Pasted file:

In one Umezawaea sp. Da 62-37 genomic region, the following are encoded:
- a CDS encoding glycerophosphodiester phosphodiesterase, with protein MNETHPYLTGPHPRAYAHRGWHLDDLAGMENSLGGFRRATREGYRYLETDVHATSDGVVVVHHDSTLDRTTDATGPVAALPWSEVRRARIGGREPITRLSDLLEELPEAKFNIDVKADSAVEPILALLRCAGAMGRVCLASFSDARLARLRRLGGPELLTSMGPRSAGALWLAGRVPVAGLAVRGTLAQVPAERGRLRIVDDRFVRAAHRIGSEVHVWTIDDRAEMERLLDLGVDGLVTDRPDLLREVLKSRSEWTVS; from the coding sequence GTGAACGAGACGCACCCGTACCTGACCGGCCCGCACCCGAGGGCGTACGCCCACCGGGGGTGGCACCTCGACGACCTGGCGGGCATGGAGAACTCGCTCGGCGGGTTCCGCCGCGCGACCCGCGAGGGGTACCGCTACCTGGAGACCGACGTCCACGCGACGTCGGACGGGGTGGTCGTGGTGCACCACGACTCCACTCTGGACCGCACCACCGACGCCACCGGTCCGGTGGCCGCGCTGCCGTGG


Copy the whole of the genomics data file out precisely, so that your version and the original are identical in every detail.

In one Umezawaea sp. Da 62-37 genomic region, the following are encoded:
- a CDS encoding glycerophosphodiester phosphodiesterase, with protein MNETHPYLTGPHPRAYAHRGWHLDDLAGMENSLGGFRRATREGYRYLETDVHATSDGVVVVHHDSTLDRTTDATGPVAALPWSEVRRARIGGREPITRLSDLLEELPEAKFNIDVKADSAVEPILALLRCAGAMGRVCLASFSDARLARLRRLGGPELLTSMGPRSAGALWLAGRVPVAGLAVRGTLAQVPAERGRLRIVDDRFVRAAHRIGSEVHVWTIDDRAEMERLLDLGVDGLVTDRPDLLREVLKSRSEWTVS; from the coding sequence GTGAACGAGACGCACCCGTACCTGACCGGCCCGCACCCGAGGGCGTACGCCCACCGGGGGTGGCACCTCGACGACCTGGCGGGCATGGAGAACTCGCTCGGCGGGTTCCGCCGCGCGACCCGCGAGGGGTACCGCTACCTGGAGACCGACGTCCACGCGACGTCGGACGGGGTGGTCGTGGTGCACCACGACTCCACTCTGGACCGCACCACCGACGCCACCGGTCCGGTGGCCGCGCTGCCGTGG